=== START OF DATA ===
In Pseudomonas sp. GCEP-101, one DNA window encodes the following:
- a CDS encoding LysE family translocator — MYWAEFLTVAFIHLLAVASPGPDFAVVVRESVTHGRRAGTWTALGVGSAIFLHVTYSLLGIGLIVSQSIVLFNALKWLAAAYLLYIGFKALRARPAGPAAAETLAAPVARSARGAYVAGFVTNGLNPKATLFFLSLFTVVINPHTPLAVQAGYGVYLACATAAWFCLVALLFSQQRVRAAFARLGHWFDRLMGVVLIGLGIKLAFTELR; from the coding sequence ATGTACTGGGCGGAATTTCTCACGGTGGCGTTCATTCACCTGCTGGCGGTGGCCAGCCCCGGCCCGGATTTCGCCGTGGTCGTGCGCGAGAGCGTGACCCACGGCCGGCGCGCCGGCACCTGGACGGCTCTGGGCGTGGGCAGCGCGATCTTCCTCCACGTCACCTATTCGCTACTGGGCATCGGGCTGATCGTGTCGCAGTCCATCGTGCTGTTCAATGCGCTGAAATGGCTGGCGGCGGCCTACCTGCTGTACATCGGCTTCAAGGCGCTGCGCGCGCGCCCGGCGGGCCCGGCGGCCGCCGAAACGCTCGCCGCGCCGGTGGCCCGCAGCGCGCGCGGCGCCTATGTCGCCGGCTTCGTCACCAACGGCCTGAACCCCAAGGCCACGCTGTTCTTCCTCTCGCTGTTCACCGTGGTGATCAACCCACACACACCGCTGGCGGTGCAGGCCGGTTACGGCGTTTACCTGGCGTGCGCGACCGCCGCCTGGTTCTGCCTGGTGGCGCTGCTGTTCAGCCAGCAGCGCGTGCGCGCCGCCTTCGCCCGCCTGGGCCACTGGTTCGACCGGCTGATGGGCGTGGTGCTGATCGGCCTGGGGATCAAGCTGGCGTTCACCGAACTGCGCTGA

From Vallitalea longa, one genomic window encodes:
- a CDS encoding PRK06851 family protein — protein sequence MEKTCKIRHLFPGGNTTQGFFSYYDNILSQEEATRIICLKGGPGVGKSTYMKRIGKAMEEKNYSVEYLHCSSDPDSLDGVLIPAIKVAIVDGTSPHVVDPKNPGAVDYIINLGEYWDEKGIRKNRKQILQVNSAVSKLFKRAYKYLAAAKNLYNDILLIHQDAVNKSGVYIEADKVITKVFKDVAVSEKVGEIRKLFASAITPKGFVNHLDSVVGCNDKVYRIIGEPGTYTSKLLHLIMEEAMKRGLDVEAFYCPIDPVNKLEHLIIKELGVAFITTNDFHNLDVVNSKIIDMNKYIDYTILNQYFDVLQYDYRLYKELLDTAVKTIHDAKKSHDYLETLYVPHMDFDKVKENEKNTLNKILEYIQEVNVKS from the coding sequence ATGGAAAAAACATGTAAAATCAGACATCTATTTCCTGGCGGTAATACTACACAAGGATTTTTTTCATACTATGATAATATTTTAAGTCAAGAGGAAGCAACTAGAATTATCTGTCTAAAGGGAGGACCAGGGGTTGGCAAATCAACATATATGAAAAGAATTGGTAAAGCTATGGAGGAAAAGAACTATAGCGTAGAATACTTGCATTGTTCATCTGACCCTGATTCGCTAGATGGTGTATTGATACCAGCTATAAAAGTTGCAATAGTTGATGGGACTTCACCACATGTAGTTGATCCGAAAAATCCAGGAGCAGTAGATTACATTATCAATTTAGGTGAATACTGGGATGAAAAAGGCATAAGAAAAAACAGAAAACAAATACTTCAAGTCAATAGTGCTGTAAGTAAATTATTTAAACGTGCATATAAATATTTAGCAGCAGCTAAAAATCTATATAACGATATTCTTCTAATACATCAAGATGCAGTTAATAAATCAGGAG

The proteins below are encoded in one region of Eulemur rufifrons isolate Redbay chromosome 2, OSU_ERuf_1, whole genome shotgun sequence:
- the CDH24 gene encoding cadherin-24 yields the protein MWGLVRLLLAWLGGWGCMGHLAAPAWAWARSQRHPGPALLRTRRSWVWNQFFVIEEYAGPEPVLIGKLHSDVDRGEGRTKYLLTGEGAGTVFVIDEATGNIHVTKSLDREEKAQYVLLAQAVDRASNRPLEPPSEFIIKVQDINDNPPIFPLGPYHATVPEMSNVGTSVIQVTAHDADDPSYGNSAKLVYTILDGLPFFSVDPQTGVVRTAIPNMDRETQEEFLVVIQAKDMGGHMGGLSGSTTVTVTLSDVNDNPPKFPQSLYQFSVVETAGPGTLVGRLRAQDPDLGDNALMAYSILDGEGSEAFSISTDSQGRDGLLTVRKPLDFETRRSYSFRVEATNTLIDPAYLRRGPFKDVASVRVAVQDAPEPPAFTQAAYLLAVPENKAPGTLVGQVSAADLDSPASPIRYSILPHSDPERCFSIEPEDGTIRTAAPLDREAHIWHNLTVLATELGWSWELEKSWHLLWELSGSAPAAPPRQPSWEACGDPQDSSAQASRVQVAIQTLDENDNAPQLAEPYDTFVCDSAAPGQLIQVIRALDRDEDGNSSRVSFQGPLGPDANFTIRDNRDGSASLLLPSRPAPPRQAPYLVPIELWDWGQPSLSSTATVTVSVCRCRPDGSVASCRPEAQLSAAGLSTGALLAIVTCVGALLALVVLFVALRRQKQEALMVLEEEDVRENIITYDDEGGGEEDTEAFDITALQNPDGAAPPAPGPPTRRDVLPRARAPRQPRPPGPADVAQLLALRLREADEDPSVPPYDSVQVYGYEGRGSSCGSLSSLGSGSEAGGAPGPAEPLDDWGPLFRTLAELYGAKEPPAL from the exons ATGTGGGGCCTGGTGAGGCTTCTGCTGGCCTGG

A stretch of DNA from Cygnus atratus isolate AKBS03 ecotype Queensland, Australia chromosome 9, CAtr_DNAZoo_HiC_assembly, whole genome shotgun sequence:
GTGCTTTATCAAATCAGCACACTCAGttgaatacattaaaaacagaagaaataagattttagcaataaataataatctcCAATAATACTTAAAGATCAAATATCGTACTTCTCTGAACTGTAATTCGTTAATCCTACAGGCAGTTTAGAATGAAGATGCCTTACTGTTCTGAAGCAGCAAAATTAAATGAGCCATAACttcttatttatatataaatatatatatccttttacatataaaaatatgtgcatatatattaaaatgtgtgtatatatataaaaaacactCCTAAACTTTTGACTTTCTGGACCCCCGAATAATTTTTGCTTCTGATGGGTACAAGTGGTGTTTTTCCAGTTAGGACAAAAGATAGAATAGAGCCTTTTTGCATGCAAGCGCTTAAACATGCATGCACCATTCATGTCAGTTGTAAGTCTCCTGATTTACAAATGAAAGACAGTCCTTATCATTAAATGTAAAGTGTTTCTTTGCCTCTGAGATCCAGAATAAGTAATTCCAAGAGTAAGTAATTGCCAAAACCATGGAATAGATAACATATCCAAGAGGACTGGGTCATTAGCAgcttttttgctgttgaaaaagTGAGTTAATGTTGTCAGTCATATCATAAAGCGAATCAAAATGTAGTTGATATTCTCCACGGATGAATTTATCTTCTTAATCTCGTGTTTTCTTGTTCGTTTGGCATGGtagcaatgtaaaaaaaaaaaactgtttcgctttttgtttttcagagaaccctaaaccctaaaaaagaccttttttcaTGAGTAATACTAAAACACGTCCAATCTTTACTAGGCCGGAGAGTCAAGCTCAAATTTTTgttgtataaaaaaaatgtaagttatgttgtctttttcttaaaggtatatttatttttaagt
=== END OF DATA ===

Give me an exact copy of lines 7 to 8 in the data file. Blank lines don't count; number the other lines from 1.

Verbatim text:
A stretch of DNA from Cygnus atratus isolate AKBS03 ecotype Queensland, Australia chromosome 9, CAtr_DNAZoo_HiC_assembly, whole genome shotgun sequence:
GTGCTTTATCAAATCAGCACACTCAGttgaatacattaaaaacagaagaaataagattttagcaataaataataatctcCAATAATACTTAAAGATCAAATATCGTACTTCTCTGAACTGTAATTCGTTAATCCTACAGGCAGTTTAGAATGAAGATGCCTTACTGTTCTGAAGCAGCAAAATTAAATGAGCCATAACttcttatttatatataaatatatatatccttttacatataaaaatatgtgcatatatattaaaatgtgtgtatatatataaaaaacactCCTAAACTTTTGACTTTCTGGACCCCCGAATAATTTTTGCTTCTGATGGGTACAAGTGGTGTTTTTCCAGTTAGGACAAAAGATAGAATAGAGCCTTTTTGCATGCAAGCGCTTAAACATGCATGCACCATTCATGTCAGTTGTAAGTCTCCTGATTTACAAATGAAAGACAGTCCTTATCATTAAATGTAAAGTGTTTCTTTGCCTCTGAGATCCAGAATAAGTAATTCCAAGAGTAAGTAATTGCCAAAACCATGGAATAGATAACATATCCAAGAGGACTGGGTCATTAGCAgcttttttgctgttgaaaaagTGAGTTAATGTTGTCAGTCATATCATAAAGCGAATCAAAATGTAGTTGATATTCTCCACGGATGAATTTATCTTCTTAATCTCGTGTTTTCTTGTTCGTTTGGCATGGtagcaatgtaaaaaaaaaaaactgtttcgctttttgtttttcagagaaccctaaaccctaaaaaagaccttttttcaTGAGTAATACTAAAACACGTCCAATCTTTACTAGGCCGGAGAGTCAAGCTCAAATTTTTgttgtataaaaaaaatgtaagttatgttgtctttttcttaaaggtatatttatttttaagt